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Voter Contempt for GOP is High so Let’s Thank the Liberals for Saving America
Alan Colmes new book, Thank the Liberals for Saving America (and Why You Should), frames the political debate around liberal ideas at a time when our country is awakening. According to Stan Greenberg, “Contempt for the Republicans is pushing Democrats into the lead at almost every level, not only in the presidential race but across Senate races too — and let’s watch the House races now.”
Colmes told me that he believes “this election could reshape the perceptions of conservatism vs. liberalism” and I couldn’t agree more. This election is an opportunity for liberals, due to the relentless attacks on policies that are liberal ideas like Medicare and Social Security. Americans are saying, hey wait a minute, I want my Social Security. This is the time to make the case for those programs and with them, the thinking and values behind them. Colmes’ book does just that.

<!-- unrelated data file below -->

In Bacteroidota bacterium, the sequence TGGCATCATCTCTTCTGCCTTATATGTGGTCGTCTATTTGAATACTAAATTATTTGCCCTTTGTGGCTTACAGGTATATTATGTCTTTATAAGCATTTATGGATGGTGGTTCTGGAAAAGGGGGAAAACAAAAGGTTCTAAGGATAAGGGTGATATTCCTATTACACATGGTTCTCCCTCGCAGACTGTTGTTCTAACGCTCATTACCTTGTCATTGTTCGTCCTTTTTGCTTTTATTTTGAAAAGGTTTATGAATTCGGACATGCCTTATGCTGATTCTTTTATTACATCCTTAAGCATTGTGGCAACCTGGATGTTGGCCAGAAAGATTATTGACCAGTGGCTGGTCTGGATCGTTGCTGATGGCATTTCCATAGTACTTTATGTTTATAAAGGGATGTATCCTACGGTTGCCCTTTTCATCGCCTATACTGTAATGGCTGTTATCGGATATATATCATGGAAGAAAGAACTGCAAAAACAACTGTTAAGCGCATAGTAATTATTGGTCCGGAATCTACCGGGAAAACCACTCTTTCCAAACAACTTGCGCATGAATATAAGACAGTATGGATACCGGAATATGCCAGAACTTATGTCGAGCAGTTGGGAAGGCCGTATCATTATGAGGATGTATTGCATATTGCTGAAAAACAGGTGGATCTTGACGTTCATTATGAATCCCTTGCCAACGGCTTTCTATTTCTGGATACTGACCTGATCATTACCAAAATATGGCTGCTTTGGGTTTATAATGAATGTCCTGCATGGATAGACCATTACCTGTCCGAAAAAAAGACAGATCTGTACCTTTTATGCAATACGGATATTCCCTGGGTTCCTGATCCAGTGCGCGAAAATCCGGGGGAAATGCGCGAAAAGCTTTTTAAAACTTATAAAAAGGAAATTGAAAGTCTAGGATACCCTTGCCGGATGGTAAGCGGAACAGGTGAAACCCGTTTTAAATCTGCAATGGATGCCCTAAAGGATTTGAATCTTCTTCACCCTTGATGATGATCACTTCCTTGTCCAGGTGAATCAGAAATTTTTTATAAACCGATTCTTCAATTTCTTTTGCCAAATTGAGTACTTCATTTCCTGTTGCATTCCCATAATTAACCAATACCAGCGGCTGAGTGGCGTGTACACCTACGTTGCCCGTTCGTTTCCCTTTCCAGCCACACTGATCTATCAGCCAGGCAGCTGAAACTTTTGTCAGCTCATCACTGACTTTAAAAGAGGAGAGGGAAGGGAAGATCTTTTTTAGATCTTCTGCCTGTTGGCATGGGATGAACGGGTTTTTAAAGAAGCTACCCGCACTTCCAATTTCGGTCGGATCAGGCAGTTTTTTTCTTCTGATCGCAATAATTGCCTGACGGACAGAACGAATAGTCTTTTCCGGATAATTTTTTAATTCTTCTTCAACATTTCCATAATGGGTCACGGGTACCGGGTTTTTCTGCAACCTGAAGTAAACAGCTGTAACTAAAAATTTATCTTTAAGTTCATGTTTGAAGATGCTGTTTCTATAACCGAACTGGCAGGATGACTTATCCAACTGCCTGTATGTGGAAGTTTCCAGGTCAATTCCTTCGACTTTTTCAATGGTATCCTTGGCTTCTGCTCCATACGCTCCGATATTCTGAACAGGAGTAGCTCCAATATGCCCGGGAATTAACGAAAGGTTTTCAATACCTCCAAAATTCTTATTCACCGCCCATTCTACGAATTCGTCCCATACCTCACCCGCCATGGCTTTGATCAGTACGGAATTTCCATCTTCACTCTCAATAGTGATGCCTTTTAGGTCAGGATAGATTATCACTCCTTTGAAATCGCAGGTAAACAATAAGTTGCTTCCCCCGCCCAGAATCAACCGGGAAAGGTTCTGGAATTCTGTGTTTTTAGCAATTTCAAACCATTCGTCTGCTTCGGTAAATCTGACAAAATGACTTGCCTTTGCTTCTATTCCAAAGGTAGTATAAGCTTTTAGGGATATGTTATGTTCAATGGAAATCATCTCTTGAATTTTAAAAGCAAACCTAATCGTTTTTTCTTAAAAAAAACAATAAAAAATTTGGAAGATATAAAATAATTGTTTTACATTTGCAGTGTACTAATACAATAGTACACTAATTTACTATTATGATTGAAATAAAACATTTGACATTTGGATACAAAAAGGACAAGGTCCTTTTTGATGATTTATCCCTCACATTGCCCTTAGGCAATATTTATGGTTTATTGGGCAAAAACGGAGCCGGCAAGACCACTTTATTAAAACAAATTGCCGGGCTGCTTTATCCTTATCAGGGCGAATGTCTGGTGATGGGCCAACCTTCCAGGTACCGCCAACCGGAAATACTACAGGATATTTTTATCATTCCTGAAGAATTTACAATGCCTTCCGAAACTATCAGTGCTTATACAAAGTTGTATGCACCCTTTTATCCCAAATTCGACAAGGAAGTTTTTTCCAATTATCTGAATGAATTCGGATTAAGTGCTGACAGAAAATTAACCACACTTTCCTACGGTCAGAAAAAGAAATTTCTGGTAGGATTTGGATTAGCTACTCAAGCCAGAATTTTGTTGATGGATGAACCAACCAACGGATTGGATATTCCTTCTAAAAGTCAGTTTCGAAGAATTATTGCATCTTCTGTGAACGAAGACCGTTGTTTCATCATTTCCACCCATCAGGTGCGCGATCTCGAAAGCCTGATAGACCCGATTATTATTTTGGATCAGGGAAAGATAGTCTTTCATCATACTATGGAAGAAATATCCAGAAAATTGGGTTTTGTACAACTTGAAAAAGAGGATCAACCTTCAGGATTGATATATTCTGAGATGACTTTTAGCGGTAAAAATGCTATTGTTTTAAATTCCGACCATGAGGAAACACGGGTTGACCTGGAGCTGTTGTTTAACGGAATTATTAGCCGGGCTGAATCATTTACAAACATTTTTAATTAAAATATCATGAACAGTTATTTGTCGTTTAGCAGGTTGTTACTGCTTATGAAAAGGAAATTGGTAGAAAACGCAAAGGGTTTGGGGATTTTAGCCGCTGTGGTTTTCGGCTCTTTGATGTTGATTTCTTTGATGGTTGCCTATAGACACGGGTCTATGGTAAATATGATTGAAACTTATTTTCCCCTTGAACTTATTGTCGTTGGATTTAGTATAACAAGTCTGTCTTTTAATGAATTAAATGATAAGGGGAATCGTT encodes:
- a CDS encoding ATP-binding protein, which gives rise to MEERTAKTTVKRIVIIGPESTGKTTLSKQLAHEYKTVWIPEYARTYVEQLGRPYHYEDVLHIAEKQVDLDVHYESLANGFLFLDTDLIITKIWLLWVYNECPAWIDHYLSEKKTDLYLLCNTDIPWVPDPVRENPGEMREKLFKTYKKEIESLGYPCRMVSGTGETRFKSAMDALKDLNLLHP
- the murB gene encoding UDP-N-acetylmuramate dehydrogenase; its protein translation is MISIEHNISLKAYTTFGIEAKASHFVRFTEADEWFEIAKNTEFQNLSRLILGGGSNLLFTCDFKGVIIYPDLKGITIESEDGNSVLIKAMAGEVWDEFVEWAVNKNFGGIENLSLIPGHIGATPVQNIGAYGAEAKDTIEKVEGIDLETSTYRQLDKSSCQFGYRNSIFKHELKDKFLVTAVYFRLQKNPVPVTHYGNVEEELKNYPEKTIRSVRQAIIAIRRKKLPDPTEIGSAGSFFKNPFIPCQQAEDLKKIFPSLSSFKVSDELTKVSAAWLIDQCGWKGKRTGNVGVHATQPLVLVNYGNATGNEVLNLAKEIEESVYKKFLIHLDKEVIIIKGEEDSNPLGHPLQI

You might be thinking of the Alan Colmes on Fox News — but this is Alan Colmes unshackled, if you will (yes, I went there). This is also the Alan you hear on his radio show, where he regularly takes down the frothing conservatives with polite but hard-hitting facts.
Colmes takes back the linguistic assault on liberalism, writing: